“The fear has been revived that there just won’t be enough employees,” says Banff Mayor Karen Sorensen. “Prior to the temporary foreign worker program, we were in staff chaos, staff shortages all the time,” Ms. Sorensen adds. “Our level of service here is fundamental to our success.”
Banff is not the only tourism-reliant community struggling with Ottawa’s crackdown on foreign labour. In Whistler, B.C., the country’s most popular ski resort, restaurants are having trouble finding sufficient staff for the busy winter season. Some tourists have warned they may turn to mountain resorts outside Canada if foreign ski instructors are not available, the local chamber of commerce cautioned in a written appeal to Employment Minister Jason Kenney.
But the federal government remains resolute on its changes to the TFW program, noting in an e-mail that 110,000 Albertans are looking for work and wage increases in the province’s food-services sector have not kept up with inflation.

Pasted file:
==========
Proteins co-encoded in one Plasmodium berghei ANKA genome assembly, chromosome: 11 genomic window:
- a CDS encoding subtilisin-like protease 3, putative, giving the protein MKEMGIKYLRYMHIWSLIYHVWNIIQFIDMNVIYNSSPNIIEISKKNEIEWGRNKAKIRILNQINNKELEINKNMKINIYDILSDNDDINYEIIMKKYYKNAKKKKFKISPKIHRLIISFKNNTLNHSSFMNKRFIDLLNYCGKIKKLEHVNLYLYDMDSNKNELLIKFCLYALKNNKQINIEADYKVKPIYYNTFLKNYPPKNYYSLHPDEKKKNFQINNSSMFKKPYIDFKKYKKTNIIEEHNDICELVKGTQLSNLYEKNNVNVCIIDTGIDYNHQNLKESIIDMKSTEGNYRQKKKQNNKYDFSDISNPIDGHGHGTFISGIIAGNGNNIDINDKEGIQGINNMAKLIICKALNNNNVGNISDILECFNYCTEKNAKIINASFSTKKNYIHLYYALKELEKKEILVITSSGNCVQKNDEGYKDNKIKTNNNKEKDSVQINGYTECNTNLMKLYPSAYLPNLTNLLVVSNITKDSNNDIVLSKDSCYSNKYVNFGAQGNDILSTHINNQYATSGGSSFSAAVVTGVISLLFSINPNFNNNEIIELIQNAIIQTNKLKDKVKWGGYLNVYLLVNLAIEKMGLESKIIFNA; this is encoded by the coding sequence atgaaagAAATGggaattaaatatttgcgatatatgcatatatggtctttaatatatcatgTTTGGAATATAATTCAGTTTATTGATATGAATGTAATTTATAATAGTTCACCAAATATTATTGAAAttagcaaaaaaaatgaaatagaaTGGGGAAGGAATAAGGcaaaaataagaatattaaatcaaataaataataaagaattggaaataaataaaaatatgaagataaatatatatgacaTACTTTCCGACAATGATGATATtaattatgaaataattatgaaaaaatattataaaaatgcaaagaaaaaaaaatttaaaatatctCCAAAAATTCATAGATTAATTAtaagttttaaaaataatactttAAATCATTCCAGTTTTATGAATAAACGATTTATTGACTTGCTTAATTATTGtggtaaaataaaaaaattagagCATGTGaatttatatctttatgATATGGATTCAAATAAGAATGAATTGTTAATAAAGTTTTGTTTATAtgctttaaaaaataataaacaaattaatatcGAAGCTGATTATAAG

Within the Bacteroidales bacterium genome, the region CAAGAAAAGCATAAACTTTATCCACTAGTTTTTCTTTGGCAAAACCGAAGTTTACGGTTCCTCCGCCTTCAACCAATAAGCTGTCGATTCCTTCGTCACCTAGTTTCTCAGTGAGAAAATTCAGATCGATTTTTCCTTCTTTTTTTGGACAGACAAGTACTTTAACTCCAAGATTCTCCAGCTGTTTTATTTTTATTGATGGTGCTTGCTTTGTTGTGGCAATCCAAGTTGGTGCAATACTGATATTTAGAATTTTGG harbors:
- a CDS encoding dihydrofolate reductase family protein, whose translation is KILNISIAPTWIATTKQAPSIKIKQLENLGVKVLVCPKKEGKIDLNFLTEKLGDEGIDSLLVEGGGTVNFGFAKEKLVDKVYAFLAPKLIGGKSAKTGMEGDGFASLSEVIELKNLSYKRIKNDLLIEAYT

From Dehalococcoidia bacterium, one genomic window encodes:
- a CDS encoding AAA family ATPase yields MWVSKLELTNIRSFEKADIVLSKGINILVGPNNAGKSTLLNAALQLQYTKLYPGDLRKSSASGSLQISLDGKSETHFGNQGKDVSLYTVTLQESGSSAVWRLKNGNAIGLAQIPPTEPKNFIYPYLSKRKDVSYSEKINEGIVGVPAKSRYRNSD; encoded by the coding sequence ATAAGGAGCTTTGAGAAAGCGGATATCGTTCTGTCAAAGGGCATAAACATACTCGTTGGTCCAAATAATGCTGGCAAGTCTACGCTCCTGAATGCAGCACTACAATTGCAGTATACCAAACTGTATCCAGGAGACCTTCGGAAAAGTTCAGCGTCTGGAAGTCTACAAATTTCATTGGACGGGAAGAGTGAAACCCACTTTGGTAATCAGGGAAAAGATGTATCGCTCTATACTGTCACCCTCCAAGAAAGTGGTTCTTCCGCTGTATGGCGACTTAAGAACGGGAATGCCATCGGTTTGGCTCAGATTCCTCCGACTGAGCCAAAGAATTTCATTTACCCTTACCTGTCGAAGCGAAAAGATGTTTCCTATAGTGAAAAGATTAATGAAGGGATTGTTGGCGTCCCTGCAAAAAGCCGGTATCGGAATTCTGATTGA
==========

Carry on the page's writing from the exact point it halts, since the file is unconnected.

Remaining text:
“There are also still too many people capable of working who are not in the labour force,” says Employment Department spokesman Simon Rivet.
Ottawa’s newfound hardline on TFWs is affecting both businesses and foreign workers, many of whom moved to Canada with one goal: to provide a better life for themselves and their families. This was the case for Angel Santos and Vinus Belasse, colleagues at the Banff Aspen Lodge.
Ms. Santos arrived in the town a decade ago, one of the community’s first employees hired through the TFW work program. Then 24 years old, the petite college graduate had few job opportunities in her home country, the Philippines, and no way to help her parents and siblings financially.
Her $8-per hour housekeeping job, which included subsidized housing, was a lifeline. About half her monthly income goes to the Philippines to support her family.